a. Hydrogels from branched scpDNA

DNA side chain polymers will be prepared by statistical copolymerization of ss DNA macromonomers.(D. C. Lin, B. Yurke, N. A. Langrana, Journal of Biomechanical Engineering-Transactions of the ASME 2004, 126, 104.) An oligonucleotide (oDNA) is functionalized at one end with a polymerizable unit that is subsequently transformed into a side chain architecture by polymerization with a conventional monomer, in this case acrylamide derivatives. These DNA side chain polymers can be transformed into cross linked structures by two different methods. Either two of these conjugates with complementary sequences are hybridized for network formation. The second possibility makes use of cross linking DNA (Figure A). 

WP2 Back 2A

The DNA side chain polymer is mixed with an oDNA that encodes two times the complementary sequence of the nucleic acid/polymer hybrid.(S. Nagahara, T. Matsuda, Polymer Gels and Networks 1996, 4, 111.) An appealing aspect of these structures is that spatially well defined hydrogels can be generated. 

For the preparation of all DNA networks instead of DNA side chain polymers we will employ DNA star polymers (Figure B). Characteristic for such structures is that at least three oDNAs are covalently connected to a core molecule.

WP2 Back 2BTheir synthesis will be carried out by reacting a tris-phosphoramidite containing  a 1,3,5-functionalized benzene derivative with three oDNAs that are still present on the solid support. In a similar way triblock copolymers have been generated where two oDNAs were coupled to a bifunctional polymer unit.(Alemdaroglu FE, Safak M, Wang J, Berger R, Herrmann A, Chem. Commun. 13: 1358-1359 2007) Crosslinking can then be achieved in a similar way as described for the side chain polymer structures. Especially appealing in regard to networks based on three-arm polymer structures is that compartmentalization can be coupled to replication since trisoligonucleotides were successfully build up from template molecules allowing successfully chemical copying of connectivity.(Eckardt LH, Naumann K, Pankau WM, Rein M, Schweitzer M, Windhab N, von Kiedrowski G Nature 420 (6913): 286-286 2002)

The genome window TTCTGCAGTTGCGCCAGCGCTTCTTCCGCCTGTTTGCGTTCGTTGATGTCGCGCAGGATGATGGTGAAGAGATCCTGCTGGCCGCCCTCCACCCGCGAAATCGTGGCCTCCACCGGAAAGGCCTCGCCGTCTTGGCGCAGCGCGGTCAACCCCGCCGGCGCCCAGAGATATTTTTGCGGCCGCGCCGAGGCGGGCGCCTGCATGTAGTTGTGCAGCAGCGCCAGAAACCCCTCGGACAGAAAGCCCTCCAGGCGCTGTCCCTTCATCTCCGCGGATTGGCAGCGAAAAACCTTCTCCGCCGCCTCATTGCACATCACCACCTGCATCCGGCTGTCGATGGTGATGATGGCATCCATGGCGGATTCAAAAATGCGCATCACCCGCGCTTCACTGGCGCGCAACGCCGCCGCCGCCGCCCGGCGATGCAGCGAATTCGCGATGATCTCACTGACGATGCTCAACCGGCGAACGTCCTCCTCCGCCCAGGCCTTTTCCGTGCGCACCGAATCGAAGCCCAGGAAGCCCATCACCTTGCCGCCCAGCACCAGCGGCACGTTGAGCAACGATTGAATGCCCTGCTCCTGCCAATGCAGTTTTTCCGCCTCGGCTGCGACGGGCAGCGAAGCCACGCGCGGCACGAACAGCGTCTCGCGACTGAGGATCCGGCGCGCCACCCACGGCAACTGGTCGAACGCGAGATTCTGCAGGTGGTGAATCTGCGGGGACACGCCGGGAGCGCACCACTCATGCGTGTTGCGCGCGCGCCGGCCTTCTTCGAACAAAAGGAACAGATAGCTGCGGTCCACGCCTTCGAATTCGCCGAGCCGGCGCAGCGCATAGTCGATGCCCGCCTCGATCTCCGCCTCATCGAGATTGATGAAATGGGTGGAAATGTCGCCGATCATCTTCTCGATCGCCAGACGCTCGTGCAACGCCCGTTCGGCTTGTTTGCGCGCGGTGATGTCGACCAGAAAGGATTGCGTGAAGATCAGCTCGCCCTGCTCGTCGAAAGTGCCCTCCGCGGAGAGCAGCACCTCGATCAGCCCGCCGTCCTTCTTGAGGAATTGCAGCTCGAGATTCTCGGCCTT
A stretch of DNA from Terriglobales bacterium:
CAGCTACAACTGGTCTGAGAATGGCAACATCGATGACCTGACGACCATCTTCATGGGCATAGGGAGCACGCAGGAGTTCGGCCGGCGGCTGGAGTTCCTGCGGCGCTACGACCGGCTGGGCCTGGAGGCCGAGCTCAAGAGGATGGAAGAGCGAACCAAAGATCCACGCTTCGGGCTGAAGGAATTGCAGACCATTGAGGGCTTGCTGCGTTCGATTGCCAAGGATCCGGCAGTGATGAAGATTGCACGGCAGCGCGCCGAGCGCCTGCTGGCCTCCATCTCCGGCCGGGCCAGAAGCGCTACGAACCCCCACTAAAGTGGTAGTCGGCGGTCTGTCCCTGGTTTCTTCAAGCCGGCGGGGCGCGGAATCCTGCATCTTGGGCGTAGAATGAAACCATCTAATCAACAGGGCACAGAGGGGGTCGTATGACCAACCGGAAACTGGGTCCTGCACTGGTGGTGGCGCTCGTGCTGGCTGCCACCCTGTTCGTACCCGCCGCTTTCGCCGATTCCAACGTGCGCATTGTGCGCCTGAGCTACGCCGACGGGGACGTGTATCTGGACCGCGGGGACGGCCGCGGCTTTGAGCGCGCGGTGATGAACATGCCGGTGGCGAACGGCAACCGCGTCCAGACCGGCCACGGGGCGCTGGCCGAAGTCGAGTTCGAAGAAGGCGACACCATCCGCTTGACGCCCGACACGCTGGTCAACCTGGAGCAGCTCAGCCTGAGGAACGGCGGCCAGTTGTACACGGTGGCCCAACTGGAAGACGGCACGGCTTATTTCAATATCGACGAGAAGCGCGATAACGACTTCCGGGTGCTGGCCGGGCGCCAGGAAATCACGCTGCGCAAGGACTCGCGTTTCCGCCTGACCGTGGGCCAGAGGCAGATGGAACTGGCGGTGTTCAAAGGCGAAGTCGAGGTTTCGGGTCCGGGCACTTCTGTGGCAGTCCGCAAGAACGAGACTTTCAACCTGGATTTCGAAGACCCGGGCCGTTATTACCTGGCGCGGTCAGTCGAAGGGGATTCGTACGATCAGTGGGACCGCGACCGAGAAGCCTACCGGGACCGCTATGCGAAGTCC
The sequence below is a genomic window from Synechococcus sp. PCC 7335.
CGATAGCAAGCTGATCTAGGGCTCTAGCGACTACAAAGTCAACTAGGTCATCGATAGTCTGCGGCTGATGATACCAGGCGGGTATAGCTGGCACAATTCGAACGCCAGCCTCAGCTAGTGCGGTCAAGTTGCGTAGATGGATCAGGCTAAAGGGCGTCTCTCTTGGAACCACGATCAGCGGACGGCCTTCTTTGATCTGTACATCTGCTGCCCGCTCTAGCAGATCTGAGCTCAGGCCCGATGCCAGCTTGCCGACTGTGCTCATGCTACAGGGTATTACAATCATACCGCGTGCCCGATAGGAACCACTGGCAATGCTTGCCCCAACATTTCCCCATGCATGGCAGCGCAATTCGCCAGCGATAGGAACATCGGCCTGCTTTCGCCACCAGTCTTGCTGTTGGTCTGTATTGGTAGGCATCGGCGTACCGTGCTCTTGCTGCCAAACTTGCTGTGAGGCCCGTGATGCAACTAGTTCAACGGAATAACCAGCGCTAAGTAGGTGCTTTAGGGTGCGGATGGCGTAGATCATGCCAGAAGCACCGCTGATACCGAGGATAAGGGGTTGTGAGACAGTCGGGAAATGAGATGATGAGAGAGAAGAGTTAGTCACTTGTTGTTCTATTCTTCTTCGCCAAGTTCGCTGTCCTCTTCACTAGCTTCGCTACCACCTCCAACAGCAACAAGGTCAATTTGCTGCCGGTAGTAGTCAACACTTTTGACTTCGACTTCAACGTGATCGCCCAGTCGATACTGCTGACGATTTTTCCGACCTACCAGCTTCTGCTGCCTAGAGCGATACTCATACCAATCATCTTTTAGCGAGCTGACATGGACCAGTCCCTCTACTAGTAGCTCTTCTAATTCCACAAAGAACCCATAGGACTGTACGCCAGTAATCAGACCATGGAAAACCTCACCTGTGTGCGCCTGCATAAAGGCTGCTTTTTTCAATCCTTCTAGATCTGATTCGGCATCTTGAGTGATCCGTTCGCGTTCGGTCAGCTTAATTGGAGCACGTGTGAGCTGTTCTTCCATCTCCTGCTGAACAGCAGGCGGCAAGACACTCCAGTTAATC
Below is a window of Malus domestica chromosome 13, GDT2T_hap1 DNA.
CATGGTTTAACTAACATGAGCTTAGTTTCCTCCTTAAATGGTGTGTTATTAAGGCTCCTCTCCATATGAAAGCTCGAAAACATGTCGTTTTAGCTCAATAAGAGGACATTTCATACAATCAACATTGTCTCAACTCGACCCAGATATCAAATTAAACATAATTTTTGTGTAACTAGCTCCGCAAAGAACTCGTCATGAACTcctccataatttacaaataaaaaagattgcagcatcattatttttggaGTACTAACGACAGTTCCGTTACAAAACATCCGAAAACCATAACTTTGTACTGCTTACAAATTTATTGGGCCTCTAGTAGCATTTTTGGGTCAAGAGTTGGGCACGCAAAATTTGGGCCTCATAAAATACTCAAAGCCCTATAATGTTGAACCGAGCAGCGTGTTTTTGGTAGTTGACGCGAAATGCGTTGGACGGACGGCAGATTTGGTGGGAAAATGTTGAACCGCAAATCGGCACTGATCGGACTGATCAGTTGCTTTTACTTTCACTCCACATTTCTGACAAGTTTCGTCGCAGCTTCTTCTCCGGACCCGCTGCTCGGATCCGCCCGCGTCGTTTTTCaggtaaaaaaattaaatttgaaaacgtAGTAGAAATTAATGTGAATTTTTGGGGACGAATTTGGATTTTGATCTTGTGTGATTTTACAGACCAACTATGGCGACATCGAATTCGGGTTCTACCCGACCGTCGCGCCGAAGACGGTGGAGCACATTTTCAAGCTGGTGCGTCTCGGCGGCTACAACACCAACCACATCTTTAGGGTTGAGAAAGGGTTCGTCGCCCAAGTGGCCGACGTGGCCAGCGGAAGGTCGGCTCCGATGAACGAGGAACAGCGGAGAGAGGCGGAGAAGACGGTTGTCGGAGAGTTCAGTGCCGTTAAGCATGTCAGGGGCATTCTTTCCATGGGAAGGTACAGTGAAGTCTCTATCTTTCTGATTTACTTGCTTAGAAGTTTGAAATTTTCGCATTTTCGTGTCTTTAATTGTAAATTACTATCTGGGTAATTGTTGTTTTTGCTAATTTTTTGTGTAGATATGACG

The simplest way to electronically disassemble both kinds of networks is to raise the pH by electrolysis of water at electrodes within the microfluidic system. 

WP2 Back 2C

Another way to reverse the network structure consists of employing larger cross-linking strands that remain partially unhybridized during network formation. When now a full complement of the cross-linking strand (a so called removal strand) is added, the network disassociates due to the greater duplex stability of the cross-linking and the removal strand (Figure C). The basis for this switching process relies on DNA sequences that have been developed in the context of DNA-fuelled machines. (B. Yurke, A. J. Turberfield, A. P. Mills, F. C. Simmel, J. L. Neumann, Nature 2000, 406, 605.; L. P. Feng, S. H. Park, J. H. Reif, H. Yan, Angew. Chem. Int. Ed. 2003, 42, 4342.)  

WP2 Back 2D

The concept of programmable gelation can now further be extended to combine cross-linking with deswelling of the DNA hydrogel using the latter architecture with unhybridized cross-links. When the ss region of the crosslinking strand is hybridized with an amphiphilic DNA diblock copolymer, e.g DNA-b-PPO, deswelling is induced due to the presence of the hydrophobic synthetic polymer segment (Figure D). The contraction process is due to repelling water out of the hydrogel’s pores. In this way networks responding to multiple stimuli will be obtained and state of gelation will be fully controllable by computational input signals.